New York officials cheer Obama’s shift; Cuomo says ‘sometimes evolution is smarter’

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Among the first elected officials to react to President Obama's disclosure this afternoon that he supports same-sex marriage were Mayor Michael Bloomberg and Senator Kirsten Gillibrand, both of whom have been strong supporters of the cause.

The mayor called it "a major turning point in the history of American civil rights," and Gillibrand called it "a watershed moment in American history."

(Gillibrand predicted the president would eventually endorse same-sex marriage in an interview with the Advocate last year, saying "we could get a very strong public statement out of him.")

At a press conference, Governor Andrew Cuomo said, "When the President stands up and makes this statement, it will now resonate all across this nation, it will bounce off the airwaves from coast to coast. So he’s already, just by doing the interview and making the statement, he’s already made a tremendous contribution to the effort.”

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Cuomo, who can very legitimately claim to have been ahead of the curve on this issue, also said of Obama's admitted "evolution," "We tend to have a traditional point of view … and there are some issues in life, I believe, that you should re-evaluate from time to time. ... Consistency is nice, but sometimes evolution is smarter.”

I'll update with other statements as they come in. 

The mayor's statement:

“This is a major turning point in the history of American civil rights. No American president has ever supported a major expansion of civil rights that has not ultimately been adopted by the American people – and I have no doubt that this will be no exception. The march of freedom that has sustained our country since the Revolution of 1776 continues, and no matter what setbacks may occur in a given state, freedom will triumph over fear and equality will prevail over exclusion. Today’s announcement is a testament to the President’s convictions, and it builds on the courageous stands that so many Americans have taken over the years on behalf of equal rights for gay and lesbian Americans, stretching back to the Stonewall Inn in Greenwich Village.”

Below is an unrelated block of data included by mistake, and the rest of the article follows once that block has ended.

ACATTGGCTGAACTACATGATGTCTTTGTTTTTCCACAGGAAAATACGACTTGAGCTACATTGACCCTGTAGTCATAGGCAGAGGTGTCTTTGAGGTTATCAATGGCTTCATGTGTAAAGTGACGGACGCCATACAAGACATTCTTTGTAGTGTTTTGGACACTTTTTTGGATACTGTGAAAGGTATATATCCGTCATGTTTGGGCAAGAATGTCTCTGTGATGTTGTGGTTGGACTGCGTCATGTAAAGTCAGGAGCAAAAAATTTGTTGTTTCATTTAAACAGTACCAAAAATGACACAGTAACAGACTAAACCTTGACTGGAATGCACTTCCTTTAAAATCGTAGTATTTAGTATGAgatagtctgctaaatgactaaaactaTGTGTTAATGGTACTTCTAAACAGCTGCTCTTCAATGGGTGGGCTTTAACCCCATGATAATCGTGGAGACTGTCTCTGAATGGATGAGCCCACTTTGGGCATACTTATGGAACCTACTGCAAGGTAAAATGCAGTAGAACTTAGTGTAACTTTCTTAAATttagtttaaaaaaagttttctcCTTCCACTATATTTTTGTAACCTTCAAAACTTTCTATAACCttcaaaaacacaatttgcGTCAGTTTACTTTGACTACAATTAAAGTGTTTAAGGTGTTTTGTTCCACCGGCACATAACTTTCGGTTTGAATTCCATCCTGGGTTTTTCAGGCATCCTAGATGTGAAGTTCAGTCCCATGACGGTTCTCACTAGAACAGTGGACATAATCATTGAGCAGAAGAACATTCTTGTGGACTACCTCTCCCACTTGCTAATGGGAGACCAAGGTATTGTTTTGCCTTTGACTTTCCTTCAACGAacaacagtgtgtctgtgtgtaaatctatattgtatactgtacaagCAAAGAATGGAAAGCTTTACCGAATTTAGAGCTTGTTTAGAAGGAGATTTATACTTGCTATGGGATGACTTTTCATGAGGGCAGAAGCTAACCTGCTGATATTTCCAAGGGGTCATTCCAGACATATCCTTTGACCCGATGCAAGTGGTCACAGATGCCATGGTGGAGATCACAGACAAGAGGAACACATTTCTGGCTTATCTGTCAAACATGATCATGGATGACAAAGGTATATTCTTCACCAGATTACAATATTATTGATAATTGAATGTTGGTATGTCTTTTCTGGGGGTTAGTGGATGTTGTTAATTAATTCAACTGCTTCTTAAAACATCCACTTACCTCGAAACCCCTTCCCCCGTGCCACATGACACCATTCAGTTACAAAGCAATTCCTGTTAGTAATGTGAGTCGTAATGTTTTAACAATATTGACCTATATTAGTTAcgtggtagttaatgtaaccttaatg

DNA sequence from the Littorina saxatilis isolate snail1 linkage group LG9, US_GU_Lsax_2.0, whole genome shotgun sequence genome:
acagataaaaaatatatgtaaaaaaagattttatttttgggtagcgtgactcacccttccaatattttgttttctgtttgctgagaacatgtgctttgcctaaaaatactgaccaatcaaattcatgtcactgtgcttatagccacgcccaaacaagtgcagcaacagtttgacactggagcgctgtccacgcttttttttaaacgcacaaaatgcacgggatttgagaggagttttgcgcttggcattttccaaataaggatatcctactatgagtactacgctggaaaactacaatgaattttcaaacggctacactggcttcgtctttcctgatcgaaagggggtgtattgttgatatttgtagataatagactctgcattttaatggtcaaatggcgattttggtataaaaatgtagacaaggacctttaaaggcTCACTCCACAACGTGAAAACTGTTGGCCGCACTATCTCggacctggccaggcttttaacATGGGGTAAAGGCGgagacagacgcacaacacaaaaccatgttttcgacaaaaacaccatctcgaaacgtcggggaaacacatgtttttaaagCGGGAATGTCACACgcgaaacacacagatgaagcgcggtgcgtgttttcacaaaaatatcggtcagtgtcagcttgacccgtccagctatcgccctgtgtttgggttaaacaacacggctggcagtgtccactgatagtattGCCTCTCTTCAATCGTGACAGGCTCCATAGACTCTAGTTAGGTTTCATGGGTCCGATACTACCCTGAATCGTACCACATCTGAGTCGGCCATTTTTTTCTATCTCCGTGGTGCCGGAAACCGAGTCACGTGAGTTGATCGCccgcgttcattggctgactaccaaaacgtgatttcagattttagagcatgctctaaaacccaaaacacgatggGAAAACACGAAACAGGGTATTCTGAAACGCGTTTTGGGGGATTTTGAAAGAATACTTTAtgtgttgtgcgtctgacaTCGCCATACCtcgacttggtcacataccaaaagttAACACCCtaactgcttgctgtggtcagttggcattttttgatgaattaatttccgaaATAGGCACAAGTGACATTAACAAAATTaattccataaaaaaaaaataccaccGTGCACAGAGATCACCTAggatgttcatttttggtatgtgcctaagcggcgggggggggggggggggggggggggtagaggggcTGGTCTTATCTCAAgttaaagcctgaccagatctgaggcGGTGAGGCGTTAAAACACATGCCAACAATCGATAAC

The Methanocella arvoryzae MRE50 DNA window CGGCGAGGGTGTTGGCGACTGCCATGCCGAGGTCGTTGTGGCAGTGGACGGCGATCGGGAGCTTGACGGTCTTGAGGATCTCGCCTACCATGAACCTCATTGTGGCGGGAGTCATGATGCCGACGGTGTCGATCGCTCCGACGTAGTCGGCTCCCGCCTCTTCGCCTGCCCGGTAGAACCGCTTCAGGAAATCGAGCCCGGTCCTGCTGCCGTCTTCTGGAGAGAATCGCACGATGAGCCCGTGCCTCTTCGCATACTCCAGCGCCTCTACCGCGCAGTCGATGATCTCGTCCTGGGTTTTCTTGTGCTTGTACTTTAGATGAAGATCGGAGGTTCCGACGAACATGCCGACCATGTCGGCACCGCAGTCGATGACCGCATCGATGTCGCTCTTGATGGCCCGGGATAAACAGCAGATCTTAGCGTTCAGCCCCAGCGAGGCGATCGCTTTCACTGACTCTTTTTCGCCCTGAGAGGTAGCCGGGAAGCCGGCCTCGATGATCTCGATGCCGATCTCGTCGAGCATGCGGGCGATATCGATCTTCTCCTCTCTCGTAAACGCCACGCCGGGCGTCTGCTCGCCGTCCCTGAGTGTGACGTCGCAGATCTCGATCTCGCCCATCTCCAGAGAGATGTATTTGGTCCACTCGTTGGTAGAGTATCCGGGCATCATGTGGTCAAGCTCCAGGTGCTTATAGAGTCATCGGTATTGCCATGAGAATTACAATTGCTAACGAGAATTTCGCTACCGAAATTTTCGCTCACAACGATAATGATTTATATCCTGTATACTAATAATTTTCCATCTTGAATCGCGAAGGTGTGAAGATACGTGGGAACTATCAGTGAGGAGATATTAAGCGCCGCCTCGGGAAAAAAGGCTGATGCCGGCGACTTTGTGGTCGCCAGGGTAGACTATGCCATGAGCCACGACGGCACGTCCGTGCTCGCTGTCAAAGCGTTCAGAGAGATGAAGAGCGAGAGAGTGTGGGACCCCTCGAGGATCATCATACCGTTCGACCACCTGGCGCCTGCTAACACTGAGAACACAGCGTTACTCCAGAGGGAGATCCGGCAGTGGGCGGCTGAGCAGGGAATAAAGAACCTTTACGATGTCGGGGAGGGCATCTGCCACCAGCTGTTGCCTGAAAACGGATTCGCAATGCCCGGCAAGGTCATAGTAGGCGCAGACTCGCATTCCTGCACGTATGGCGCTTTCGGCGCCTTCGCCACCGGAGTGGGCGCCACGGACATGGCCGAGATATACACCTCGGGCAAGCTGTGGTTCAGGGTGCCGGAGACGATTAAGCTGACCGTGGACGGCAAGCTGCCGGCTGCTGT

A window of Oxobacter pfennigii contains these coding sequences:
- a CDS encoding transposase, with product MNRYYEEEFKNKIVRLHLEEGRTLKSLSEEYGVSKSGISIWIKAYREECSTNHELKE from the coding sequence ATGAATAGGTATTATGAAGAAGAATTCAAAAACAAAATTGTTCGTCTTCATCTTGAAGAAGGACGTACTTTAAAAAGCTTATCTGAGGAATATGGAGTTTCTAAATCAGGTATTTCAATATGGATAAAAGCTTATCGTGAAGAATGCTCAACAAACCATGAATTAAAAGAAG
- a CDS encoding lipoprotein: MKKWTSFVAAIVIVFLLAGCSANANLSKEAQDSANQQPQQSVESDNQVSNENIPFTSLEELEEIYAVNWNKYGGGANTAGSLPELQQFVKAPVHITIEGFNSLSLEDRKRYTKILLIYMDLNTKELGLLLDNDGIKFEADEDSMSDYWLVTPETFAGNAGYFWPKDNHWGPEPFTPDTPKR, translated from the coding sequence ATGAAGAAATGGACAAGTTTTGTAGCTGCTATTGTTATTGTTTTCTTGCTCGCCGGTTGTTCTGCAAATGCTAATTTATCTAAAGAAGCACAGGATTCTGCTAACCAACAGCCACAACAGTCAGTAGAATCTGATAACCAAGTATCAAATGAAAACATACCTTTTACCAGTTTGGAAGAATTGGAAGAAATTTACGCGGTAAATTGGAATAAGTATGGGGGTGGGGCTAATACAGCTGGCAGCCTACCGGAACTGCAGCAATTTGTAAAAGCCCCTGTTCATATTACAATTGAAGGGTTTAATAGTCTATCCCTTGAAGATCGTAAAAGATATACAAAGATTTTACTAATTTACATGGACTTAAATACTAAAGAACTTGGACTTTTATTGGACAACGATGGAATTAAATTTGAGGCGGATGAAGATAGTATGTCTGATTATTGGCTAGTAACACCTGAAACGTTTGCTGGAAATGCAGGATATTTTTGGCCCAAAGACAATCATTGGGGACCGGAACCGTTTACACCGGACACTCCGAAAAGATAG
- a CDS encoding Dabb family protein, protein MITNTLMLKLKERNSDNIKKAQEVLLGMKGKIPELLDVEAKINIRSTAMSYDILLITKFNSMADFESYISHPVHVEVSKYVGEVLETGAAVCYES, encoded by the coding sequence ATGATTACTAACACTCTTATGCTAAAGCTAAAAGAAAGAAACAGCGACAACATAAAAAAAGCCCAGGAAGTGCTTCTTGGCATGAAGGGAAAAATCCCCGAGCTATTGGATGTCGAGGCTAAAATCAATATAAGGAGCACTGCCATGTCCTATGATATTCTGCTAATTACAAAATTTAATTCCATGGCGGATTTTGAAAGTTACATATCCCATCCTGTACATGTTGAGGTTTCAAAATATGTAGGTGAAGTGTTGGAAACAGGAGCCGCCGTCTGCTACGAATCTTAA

Gillibrand's statement:

“Throughout the 2008 campaign President Obama called on all of us to bend the moral arc of history towards justice. As President, he has backed up those words for LGBT Americans through his leadership in repealing 'Don't Ask, Don't Tell' and by instructing his Justice Department to no longer prosecute DOMA cases. But our work is far from done. The President's unequivocal support today in favor of all committed couples to marry the person they love is a watershed moment in American history that will provide the leadership needed to finally repeal DOMA and win the unfinished fight for equality for all Americans.”

Representative Jerrold Nadler's statement:

“I applaud President Obama for announcing his support for marriage equality today.  For the first time in this nation’s history, a sitting president has shown the courage and leadership to stand up for all American families by pledging to support the fundamental right of every person to marry the person they love, and to have that marriage fully respected.  I commend President Obama for this brave and honest step.  Those who seek to politicize civil rights for personal or political gain will certainly attack him, but the course toward marriage equality and justice is the correct and inevitable path.”

Representative Nita Lowey:

“I have been blessed to have a long and happy marriage.  I strongly believe all Americans deserve that same opportunity.”